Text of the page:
This article originally appeared in Business Day.
Business leaders tend to think of "efficiency" and "productivity" as two sides of the same coin. When it comes to strategy, however, efficiency and productivity are very different. At a time when so many companies are starved for growth, leaders must bring a productivity mindset to their business and remove obstacles to workforce productivity.
This view differs substantially from the relentless focus on efficiency that has characterised management thinking for most of the past three decades, but it is absolutely essential if companies are going to spur innovation and reignite profitable growth.
The common definition of labour efficiency is: "The number of labour hours required to accomplish a given task, relative to an industry standard." The typical way of assessing efficiency is to compare the number of hours it takes to produce a given product or service with those usually required.
Improving efficiency is about doing the same with less as companies find ways to reduce the time required to produce the same level of output. This results in savings because the company spends less on wages and other labour-related costs.
Efficiency is about shrinking the denominator—inputs (headcount, labour hours)—to improve profitability.
At first glance, the definition of productivity appears remarkably similar. A common definition is: "the ratio of the output of goods and services to the labour hours devoted to the production of that output". Productivity is typically measured by comparing the amount of goods and services produced with the inputs used in that production.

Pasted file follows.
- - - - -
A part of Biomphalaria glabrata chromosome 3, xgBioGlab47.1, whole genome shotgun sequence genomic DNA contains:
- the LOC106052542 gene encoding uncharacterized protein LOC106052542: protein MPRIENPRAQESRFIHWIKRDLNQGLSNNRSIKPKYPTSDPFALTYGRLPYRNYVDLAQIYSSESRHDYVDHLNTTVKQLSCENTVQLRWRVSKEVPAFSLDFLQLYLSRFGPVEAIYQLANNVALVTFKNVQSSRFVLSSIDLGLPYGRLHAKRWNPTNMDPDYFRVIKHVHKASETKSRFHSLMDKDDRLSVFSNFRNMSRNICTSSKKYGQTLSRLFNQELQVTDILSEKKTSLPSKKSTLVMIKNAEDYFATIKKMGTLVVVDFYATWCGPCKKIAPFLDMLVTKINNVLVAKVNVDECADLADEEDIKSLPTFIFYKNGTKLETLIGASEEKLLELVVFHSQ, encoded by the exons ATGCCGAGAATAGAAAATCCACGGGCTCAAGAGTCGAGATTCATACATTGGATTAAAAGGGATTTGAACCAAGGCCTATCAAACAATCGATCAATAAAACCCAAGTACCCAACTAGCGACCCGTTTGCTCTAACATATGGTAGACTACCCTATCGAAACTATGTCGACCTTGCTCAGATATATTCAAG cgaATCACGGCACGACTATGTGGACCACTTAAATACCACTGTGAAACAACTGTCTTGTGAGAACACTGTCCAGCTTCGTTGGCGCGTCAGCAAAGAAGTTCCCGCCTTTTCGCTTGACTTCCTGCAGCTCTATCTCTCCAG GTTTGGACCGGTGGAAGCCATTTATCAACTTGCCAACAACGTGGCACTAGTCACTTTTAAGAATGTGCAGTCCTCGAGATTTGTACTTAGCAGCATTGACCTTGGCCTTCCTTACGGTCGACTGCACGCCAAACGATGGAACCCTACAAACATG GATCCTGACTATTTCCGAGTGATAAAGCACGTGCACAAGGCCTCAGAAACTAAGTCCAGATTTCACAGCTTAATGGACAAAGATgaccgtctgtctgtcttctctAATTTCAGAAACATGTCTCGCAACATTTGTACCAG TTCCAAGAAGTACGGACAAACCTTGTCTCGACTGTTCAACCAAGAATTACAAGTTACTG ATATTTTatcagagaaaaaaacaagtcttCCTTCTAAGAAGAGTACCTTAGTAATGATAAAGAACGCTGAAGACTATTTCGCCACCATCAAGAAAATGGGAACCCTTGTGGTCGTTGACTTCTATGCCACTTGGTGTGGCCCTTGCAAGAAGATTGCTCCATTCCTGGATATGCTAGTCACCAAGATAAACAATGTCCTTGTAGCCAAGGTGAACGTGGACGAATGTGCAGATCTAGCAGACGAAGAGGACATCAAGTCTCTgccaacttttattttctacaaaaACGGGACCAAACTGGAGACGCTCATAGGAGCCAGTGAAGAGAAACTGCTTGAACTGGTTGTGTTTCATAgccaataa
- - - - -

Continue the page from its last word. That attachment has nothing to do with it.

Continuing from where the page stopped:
Productivity is about doing more with the same. Growth in labour productivity is measured by the change in output per labour hour over a set period.
For a country, productivity is closely linked with living standards. For a company, it is tied to performance. With higher labour productivity, a company can produce more goods and services with the same amount of work. Productivity is about lifting the numerator, the output, to increase top-line growth from the same workforce.
Tiaan Moolman is a partner in Bain & Company’s Johannesburg office and Michael Mankins a partner in the group’s San Francisco office.